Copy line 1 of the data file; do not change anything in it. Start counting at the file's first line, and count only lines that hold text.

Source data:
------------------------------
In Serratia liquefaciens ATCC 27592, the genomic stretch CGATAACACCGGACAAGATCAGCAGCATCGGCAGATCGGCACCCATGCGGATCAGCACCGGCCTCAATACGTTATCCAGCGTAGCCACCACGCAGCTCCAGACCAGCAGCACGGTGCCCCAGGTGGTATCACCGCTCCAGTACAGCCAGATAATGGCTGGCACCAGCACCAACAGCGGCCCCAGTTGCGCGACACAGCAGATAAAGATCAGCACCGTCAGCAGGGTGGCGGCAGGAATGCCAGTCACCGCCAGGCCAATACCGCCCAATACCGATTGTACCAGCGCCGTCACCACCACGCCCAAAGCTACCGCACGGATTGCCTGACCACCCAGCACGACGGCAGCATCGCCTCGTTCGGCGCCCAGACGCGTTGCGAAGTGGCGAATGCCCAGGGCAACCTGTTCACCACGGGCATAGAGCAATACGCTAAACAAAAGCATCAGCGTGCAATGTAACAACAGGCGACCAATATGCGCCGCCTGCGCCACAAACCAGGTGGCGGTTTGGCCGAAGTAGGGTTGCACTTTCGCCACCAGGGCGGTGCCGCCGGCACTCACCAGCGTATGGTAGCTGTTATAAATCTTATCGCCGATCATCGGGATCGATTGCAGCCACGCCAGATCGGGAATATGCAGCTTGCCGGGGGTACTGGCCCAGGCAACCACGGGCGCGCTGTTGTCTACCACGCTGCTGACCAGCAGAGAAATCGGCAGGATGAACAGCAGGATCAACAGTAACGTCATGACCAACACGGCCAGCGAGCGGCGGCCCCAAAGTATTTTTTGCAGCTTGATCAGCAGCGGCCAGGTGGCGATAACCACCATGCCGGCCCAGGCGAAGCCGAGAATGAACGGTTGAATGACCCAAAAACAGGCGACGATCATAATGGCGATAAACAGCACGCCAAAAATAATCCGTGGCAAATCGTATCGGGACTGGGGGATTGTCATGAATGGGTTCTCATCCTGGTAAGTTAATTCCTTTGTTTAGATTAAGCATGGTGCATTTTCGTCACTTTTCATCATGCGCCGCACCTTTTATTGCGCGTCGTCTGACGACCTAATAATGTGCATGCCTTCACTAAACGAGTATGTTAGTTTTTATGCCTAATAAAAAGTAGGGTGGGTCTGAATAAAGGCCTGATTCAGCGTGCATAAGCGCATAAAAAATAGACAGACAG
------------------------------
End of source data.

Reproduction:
In Serratia liquefaciens ATCC 27592, the genomic stretch CGATAACACCGGACAAGATCAGCAGCATCGGCAGATCGGCACCCATGCGGATCAGCACCGGCCTCAATACGTTATCCAGCGTAGCCACCACGCAGCTCCAGACCAGCAGCACGGTGCCCCAGGTGGTATCACCGCTCCAGTACAGCCAGATAATGGCTGGCACCAGCACCAACAGCGGCCCCAGTTGCGCGACACAGCAGATAAAGATCAGCACCGTCAGCAGGGTGGCGGCAGGAATGCCAGTCACCGCCAGGCCAATACCGCCCAATACCGATTGTACCAGCGCCGTCACCACCACGCCCAAAGCTACCGCACGGATTGCCTGACCACCCAGCACGACGGCAGCATCGCCTCGTTCGGCGCCCAGACGCGTTGCGAAGTGGCGAATGCCCAGGGCAACCTGTTCACCACGGGCATAGAGCAATACGCTAAACAAAAGCATCAGCGTGCAATGTAACAACAGGCGACCAATATGCGCCGCCTGCGCCACAAACCAGGTGGCGGTTTGGCCGAAGTAGGGTTGCACTTTCGCCACCAGGGCGGTGCCGCCGGCACTCACCAGCGTATGGTAGCTGTTATAAATCTTATCGCCGATCATCGGGATCGATTGCAGCCACGCCAGATCGGGAATATGCAGCTTGCCGGGGGTACTGGCCCAGGCAACCACGGGCGCGCTGTTGTCTACCACGCTGCTGACCAGCAGAGAAATCGGCAGGATGAACAGCAGGATCAACAGTAACGTCATGACCAACACGGCCAGCGAGCGGCGGCCCCAAAGTATTTTTTGCAGCTTGATCAGCAGCGGCCAGGTGGCGATAACCACCATGCCGGCCCAGGCGAAGCCGAGAATGAACGGTTGAATGACCCAAAAACAGGCGACGATCATAATGGCGATAAACAGCACGCCAAAAATAATCCGTGGCAAATCGTATCGGGACTGGGGGATTGTCATGAATGGGTTCTCATCCTGGTAAGTTAATTCCTTTGTTTAGATTAAGCATGGTGCATTTTCGTCACTTTTCATCATGCGCCGCACCTTTTATTGCGCGTCGTCTGACGACCTAATAATGTGCATGCCTTCACTAAACGAGTATGTTAGTTTTTATGCCTAATAAAAAGTAGGGTGGGTCTGAATAAAGGCCTGATTCAGCGTGCATAAGCGCATAAAAAATAGACAGACAG